Could you take us through a day in your life, from a possible morning routine through to your work? Do you have a fixed schedule? How do music and other aspects of your life feed back into each other - do you separate them or instead try to make them blend seamlessly?

Speaking of a day in my life as a composer in the current state of the world and with my new circumstances as a father of a new-born is very different from what it was just months ago. After showering, I put Santiago (my son) in a carrier that I attach to my chest for about two hours. I make coffee, prepare and eat breakfast while listen to the radio or music, and transition to work on the course I will be teaching, emails, and other administrative tasks until the early afternoon. In the afternoon, I take Santi for a walk and eat dinner. In the evening I work in my studio composing, editing audio, listening to recordings that I recently made and, recently, playing Bach as a meditative practice and connecting with Gigi, my wife or with a friend.

Since I work with environmental and incidental sounds as foundations for my music, I oftentimes play them on my speakers while I am doing housekeeping routines such as cooking, cleaning, taking care of my son, or spending time with my wife. I have found that great compositional ideas and answers happen while I am doing the non-musical routines, especially when I’m out walking, riding my bicycle or running. 

There are many descriptions of the ideal state of mind for being creative. What is it like for you? What supports this ideal state of mind and what are distractions? Are there strategies to enter into this state more easily?

Being present and expanded is all for me. A high degree of focus leads me to transcend the routines and non-creative responsibilities that sometimes may hinder the creative process. In order to be present and focused, I need to feel my space (virtually and physically) in order. It is the morning when I take care of scheduling, organizing, responding to administrative issues, preparing classes, organizing my house. In the afternoon and evening, when I feel like I have achieved a sense of order, I am able to expand into a creative state of mind.

My relationship to creating is similar to the relationship some zen practitioners have with meditation. It is one and the same with work, process, and order.

Could you take me through the process of composing on the basis of one of your pieces that's particularly dear to you, please? Where did the ideas come from, how were they transformed in your mind, what did you start with and how do you refine these beginnings into the finished work of art?

Night Music started with my desire to record and compose with the constantly moving and surrounding sound of cicadas in deciduous forests in the United States. My original idea was to project the spatialized multi-channel recordings as well as their translation into instrumental music in a space where listeners could experience the sounds of the cicadas in motion.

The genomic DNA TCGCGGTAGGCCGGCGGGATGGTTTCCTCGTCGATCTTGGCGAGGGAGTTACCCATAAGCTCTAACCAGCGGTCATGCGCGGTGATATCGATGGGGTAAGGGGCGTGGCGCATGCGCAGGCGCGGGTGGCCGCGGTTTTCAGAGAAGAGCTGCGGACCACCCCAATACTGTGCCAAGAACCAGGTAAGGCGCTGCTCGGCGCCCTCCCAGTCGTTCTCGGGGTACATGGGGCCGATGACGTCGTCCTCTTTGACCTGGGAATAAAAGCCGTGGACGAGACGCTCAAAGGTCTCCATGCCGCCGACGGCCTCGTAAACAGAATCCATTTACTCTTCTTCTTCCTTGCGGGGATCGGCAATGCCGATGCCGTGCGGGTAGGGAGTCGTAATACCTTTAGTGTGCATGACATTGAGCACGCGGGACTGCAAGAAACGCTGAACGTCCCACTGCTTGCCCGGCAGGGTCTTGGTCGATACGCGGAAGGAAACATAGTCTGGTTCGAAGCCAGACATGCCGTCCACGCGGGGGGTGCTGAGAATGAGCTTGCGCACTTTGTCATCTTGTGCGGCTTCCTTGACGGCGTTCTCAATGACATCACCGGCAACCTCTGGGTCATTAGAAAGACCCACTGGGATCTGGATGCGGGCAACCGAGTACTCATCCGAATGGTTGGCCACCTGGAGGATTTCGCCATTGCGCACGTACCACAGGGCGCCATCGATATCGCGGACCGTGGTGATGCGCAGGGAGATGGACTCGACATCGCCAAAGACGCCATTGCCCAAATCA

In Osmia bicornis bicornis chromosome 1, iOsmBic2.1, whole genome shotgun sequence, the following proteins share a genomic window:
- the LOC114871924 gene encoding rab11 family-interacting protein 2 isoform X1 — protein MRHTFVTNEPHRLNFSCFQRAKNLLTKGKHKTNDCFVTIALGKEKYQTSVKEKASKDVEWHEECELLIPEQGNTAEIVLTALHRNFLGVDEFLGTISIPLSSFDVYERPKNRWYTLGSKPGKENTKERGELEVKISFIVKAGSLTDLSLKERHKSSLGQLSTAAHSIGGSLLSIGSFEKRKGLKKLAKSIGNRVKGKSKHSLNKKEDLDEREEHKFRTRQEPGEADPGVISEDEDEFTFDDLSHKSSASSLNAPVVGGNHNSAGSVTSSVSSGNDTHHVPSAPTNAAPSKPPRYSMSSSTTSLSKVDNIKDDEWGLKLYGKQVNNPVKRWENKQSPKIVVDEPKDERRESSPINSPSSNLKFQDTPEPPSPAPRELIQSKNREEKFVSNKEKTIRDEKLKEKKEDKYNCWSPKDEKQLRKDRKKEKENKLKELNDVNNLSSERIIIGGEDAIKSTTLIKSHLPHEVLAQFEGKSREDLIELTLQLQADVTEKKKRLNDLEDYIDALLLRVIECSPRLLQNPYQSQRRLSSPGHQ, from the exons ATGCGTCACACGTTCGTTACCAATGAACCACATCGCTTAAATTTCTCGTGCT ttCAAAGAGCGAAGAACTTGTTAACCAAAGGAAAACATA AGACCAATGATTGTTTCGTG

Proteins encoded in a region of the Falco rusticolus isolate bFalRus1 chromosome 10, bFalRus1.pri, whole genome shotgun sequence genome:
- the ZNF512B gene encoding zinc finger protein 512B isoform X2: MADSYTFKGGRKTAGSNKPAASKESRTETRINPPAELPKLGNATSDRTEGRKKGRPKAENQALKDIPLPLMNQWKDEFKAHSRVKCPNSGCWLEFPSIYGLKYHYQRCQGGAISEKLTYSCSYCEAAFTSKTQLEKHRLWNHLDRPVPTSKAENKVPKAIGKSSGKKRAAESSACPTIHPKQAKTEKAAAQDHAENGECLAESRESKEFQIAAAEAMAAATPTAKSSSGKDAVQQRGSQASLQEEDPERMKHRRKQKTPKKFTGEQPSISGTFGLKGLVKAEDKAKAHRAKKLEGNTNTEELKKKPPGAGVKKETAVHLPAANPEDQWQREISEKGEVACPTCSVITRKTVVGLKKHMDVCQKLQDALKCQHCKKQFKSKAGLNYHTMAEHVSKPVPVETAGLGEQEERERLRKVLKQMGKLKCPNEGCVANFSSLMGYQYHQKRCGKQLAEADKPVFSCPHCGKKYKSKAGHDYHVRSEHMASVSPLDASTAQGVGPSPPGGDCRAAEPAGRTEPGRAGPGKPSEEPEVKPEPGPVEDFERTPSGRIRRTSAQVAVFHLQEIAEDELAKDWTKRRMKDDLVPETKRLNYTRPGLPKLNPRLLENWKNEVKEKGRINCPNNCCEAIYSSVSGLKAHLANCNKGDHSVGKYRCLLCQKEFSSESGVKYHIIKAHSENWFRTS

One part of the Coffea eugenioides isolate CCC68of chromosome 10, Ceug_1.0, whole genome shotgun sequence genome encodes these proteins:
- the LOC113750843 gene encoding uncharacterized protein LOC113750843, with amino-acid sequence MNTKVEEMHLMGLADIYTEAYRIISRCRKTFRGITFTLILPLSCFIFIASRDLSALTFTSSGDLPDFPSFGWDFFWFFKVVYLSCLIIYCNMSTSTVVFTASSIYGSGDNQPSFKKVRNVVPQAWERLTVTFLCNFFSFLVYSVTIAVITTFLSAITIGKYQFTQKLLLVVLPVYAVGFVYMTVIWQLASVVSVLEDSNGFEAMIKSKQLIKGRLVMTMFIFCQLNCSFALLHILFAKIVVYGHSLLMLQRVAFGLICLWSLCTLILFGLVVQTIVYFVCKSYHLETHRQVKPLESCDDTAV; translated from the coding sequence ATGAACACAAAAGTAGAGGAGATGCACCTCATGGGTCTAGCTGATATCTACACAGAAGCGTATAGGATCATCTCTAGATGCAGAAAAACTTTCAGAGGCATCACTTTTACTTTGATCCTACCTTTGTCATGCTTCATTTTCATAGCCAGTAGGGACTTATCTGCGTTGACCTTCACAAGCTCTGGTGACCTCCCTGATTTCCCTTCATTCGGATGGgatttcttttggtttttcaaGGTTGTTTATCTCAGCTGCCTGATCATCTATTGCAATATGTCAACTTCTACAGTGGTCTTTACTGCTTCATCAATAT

Five rigs with microphones of various specifications were placed around an imaginary pentagon of ~30 meter sides in the forest. Varying microphones were used instead of matched microphones in order explore the variances between the sound perceived by each microphone.

To my surprise, the evening of the recording was one of the few of the month in which the temperature was cooler, and the sounds of the cicadas were basically absent. I left the devices recording for around 1.5 hours. I felt disappointment, since I had missed the sound I was looking for after so much setup. At around 30 minutes after I began recording, I noticed the density of the sound had increased considerably, which led me to think that there might be some interesting material in the recording. After stopping the recording devices in the forest pitch dark, I put my headphones on and listened. I was amazed by the sound that the shotgun mic I was listening to was picking up: a tapestry of melodic patterns produced by hundreds of crickets combined with the percussive sound of katidids pulsating around the space.

In my studio, I listened to the 5-channel recording. Two qualities in the recording became clear: a constantly morphing triad, gradually emphasizing either the fundamental, the third, or the fifth throughout 40 min, and an overall increase in intensity all across the frequency spectrum. I thought about these two qualities as the foundation for my next environmental recording-derived instrumental piece. In IRCAM’s AudioSculpt, I made a sonogram that revealed these features quite accurately, and to a high degree of detail. This made me consider generating a sonogram/sound score for each performer to follow the foregrounded sonic information in performance.

For about a month, I worked on different processes to make this sonogram/sound score, such as taking screen video shots of the AudioSculpt sonogram playing live and drafting scores in EAnalysis, a software which aims at experimenting new types of graphic representations and new analytical methods. After some test runs and considering the performance needs for an ensemble of five instrumentalists, I decided that the tech needs were excessive and not quite justified. In addition, I had been feeling the need of giving my eyes some rest from the computer screen, which I look at most of the day, every day. I then thought of manually transcribing each of the 5 channels into paper. I used sonograms to aid the transcription by expediting the process and increasing the precision of the microtonal fluctuations of the stridulating crickets.

The transcription process entailed a contemplative listening practice, letting every melodic pattern coming from the crickets set in my mind. I would then play these patterns in the piano, in order to experience what the performers would. From then on, the process continued until having the complete score for reed quintet (Splinter Reeds) and spatialized electronics (featuring the 5-channel forest recordings). Transcribing environmental and natural sound in this way has become a spiritual practice for me, somehow allowing me to connect with a transcendental order.